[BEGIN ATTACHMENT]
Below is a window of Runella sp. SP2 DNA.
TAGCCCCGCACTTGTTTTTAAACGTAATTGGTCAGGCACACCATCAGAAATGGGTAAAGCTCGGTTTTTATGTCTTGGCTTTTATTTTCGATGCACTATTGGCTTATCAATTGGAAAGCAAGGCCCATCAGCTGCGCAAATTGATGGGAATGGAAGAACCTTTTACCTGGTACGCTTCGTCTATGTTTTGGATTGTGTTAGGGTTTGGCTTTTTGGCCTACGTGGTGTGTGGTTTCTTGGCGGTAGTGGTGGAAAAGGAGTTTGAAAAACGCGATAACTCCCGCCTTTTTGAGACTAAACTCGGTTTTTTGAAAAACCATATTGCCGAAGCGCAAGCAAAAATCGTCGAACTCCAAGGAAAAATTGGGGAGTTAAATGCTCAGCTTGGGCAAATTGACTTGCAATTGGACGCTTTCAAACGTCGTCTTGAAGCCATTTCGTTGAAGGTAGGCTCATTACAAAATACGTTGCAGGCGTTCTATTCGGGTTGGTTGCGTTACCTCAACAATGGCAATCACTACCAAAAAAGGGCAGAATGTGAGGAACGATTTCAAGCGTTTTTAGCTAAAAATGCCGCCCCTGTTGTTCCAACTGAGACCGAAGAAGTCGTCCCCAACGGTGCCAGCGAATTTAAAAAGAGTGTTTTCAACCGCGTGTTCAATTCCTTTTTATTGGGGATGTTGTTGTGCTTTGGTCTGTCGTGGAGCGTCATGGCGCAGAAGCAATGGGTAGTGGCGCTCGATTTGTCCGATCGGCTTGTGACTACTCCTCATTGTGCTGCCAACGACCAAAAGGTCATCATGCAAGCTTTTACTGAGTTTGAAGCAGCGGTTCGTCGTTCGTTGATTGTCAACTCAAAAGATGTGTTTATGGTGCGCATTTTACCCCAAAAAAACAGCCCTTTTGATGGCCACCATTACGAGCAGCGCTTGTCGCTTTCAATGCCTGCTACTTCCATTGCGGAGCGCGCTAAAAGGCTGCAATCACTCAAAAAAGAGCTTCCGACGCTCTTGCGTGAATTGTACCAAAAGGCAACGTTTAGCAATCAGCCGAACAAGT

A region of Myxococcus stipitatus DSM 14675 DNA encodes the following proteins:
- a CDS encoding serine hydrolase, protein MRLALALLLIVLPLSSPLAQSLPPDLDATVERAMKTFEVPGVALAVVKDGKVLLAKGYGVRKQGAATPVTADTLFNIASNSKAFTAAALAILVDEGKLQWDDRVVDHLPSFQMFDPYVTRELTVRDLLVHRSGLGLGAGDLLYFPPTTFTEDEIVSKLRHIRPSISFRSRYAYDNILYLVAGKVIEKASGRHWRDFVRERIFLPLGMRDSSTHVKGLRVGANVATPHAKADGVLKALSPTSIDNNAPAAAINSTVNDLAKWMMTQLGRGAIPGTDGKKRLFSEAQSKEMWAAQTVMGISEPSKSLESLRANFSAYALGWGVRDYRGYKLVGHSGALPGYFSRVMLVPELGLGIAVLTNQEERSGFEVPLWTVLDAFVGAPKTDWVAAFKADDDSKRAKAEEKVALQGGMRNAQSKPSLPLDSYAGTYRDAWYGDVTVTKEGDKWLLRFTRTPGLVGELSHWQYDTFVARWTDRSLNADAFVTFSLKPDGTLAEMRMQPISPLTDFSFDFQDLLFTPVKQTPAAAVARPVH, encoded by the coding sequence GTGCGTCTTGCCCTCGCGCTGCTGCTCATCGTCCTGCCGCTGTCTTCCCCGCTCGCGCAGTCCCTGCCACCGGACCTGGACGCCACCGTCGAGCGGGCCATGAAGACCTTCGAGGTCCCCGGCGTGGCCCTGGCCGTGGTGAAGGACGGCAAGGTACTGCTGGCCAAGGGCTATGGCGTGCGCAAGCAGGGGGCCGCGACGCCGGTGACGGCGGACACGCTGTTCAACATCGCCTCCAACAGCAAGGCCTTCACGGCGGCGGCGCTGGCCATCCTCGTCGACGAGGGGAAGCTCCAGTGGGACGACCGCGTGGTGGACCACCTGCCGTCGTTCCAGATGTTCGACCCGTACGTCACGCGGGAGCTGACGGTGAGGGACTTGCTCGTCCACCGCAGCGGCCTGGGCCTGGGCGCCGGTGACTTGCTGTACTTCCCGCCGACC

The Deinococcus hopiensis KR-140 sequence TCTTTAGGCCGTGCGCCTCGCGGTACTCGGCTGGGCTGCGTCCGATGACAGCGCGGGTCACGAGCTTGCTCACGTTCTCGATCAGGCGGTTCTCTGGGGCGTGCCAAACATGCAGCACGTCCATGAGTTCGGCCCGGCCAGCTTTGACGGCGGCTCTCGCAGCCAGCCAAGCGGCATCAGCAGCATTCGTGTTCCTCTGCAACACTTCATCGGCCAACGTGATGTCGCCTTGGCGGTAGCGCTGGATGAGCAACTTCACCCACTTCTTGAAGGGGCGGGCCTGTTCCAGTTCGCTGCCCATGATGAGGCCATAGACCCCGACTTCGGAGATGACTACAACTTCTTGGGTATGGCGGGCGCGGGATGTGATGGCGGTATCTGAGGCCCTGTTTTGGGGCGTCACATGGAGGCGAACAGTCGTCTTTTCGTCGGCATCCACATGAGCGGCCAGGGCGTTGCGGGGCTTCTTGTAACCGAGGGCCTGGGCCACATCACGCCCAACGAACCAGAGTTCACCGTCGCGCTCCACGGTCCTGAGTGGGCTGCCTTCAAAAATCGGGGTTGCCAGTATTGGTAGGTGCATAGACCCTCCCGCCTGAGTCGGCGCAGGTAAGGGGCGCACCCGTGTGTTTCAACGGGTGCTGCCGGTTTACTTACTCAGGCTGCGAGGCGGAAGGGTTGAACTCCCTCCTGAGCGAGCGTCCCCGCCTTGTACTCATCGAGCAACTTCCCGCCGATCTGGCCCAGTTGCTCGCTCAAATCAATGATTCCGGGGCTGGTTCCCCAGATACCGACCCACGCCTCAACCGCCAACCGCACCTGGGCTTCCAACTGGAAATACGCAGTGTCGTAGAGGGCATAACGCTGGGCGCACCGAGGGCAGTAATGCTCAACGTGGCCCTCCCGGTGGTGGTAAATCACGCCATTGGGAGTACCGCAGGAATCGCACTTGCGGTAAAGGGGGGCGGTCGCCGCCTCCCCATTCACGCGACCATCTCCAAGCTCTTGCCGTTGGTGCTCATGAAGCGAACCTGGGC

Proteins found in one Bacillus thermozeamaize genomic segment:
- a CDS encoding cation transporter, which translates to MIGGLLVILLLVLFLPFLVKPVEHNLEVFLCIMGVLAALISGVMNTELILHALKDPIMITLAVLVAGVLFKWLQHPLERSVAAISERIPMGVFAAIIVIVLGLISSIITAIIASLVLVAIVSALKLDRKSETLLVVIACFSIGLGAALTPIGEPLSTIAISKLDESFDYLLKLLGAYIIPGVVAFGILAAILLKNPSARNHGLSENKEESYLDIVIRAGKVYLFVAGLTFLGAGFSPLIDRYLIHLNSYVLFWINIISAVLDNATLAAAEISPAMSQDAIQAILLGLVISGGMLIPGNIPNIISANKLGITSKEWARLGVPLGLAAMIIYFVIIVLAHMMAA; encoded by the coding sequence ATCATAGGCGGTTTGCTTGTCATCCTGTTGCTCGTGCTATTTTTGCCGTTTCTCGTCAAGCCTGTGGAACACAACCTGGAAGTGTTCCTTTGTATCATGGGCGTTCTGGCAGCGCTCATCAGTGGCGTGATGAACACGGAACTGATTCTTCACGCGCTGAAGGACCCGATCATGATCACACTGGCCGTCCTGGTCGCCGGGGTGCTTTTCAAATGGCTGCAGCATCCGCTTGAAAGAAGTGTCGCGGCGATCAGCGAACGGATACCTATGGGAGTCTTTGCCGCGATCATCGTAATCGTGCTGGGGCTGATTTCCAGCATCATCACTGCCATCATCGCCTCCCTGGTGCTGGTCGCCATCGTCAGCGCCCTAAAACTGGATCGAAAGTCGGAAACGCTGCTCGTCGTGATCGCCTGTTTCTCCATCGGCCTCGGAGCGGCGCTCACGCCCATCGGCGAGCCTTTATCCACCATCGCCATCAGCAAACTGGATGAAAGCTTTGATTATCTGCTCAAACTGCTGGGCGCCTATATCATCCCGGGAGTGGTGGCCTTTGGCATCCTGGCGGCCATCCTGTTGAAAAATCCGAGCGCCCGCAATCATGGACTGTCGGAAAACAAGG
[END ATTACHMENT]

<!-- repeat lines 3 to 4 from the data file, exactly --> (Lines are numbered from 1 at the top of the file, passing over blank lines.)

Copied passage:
A region of Myxococcus stipitatus DSM 14675 DNA encodes the following proteins:
- a CDS encoding serine hydrolase, protein MRLALALLLIVLPLSSPLAQSLPPDLDATVERAMKTFEVPGVALAVVKDGKVLLAKGYGVRKQGAATPVTADTLFNIASNSKAFTAAALAILVDEGKLQWDDRVVDHLPSFQMFDPYVTRELTVRDLLVHRSGLGLGAGDLLYFPPTTFTEDEIVSKLRHIRPSISFRSRYAYDNILYLVAGKVIEKASGRHWRDFVRERIFLPLGMRDSSTHVKGLRVGANVATPHAKADGVLKALSPTSIDNNAPAAAINSTVNDLAKWMMTQLGRGAIPGTDGKKRLFSEAQSKEMWAAQTVMGISEPSKSLESLRANFSAYALGWGVRDYRGYKLVGHSGALPGYFSRVMLVPELGLGIAVLTNQEERSGFEVPLWTVLDAFVGAPKTDWVAAFKADDDSKRAKAEEKVALQGGMRNAQSKPSLPLDSYAGTYRDAWYGDVTVTKEGDKWLLRFTRTPGLVGELSHWQYDTFVARWTDRSLNADAFVTFSLKPDGTLAEMRMQPISPLTDFSFDFQDLLFTPVKQTPAAAVARPVH, encoded by the coding sequence GTGCGTCTTGCCCTCGCGCTGCTGCTCATCGTCCTGCCGCTGTCTTCCCCGCTCGCGCAGTCCCTGCCACCGGACCTGGACGCCACCGTCGAGCGGGCCATGAAGACCTTCGAGGTCCCCGGCGTGGCCCTGGCCGTGGTGAAGGACGGCAAGGTACTGCTGGCCAAGGGCTATGGCGTGCGCAAGCAGGGGGCCGCGACGCCGGTGACGGCGGACACGCTGTTCAACATCGCCTCCAACAGCAAGGCCTTCACGGCGGCGGCGCTGGCCATCCTCGTCGACGAGGGGAAGCTCCAGTGGGACGACCGCGTGGTGGACCACCTGCCGTCGTTCCAGATGTTCGACCCGTACGTCACGCGGGAGCTGACGGTGAGGGACTTGCTCGTCCACCGCAGCGGCCTGGGCCTGGGCGCCGGTGACTTGCTGTACTTCCCGCCGACC